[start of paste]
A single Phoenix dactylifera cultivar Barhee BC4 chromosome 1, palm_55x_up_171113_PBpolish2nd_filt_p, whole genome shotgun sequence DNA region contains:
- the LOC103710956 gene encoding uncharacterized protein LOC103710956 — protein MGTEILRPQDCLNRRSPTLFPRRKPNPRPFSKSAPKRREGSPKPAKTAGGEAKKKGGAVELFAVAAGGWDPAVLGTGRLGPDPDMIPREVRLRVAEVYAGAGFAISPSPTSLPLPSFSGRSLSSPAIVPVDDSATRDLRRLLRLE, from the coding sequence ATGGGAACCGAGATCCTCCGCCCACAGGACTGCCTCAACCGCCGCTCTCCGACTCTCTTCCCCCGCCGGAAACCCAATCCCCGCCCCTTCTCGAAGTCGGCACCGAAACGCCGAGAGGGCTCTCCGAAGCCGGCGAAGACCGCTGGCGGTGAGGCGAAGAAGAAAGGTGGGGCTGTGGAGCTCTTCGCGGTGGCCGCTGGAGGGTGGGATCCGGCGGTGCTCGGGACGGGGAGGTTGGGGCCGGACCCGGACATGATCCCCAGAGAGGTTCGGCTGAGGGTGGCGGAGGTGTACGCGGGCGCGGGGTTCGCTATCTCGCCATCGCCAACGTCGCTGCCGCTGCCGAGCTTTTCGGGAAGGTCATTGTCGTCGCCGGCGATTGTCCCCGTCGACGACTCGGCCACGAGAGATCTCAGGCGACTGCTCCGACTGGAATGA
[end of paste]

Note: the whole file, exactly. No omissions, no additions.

A single Phoenix dactylifera cultivar Barhee BC4 chromosome 1, palm_55x_up_171113_PBpolish2nd_filt_p, whole genome shotgun sequence DNA region contains:
- the LOC103710956 gene encoding uncharacterized protein LOC103710956 — protein MGTEILRPQDCLNRRSPTLFPRRKPNPRPFSKSAPKRREGSPKPAKTAGGEAKKKGGAVELFAVAAGGWDPAVLGTGRLGPDPDMIPREVRLRVAEVYAGAGFAISPSPTSLPLPSFSGRSLSSPAIVPVDDSATRDLRRLLRLE, from the coding sequence ATGGGAACCGAGATCCTCCGCCCACAGGACTGCCTCAACCGCCGCTCTCCGACTCTCTTCCCCCGCCGGAAACCCAATCCCCGCCCCTTCTCGAAGTCGGCACCGAAACGCCGAGAGGGCTCTCCGAAGCCGGCGAAGACCGCTGGCGGTGAGGCGAAGAAGAAAGGTGGGGCTGTGGAGCTCTTCGCGGTGGCCGCTGGAGGGTGGGATCCGGCGGTGCTCGGGACGGGGAGGTTGGGGCCGGACCCGGACATGATCCCCAGAGAGGTTCGGCTGAGGGTGGCGGAGGTGTACGCGGGCGCGGGGTTCGCTATCTCGCCATCGCCAACGTCGCTGCCGCTGCCGAGCTTTTCGGGAAGGTCATTGTCGTCGCCGGCGATTGTCCCCGTCGACGACTCGGCCACGAGAGATCTCAGGCGACTGCTCCGACTGGAATGA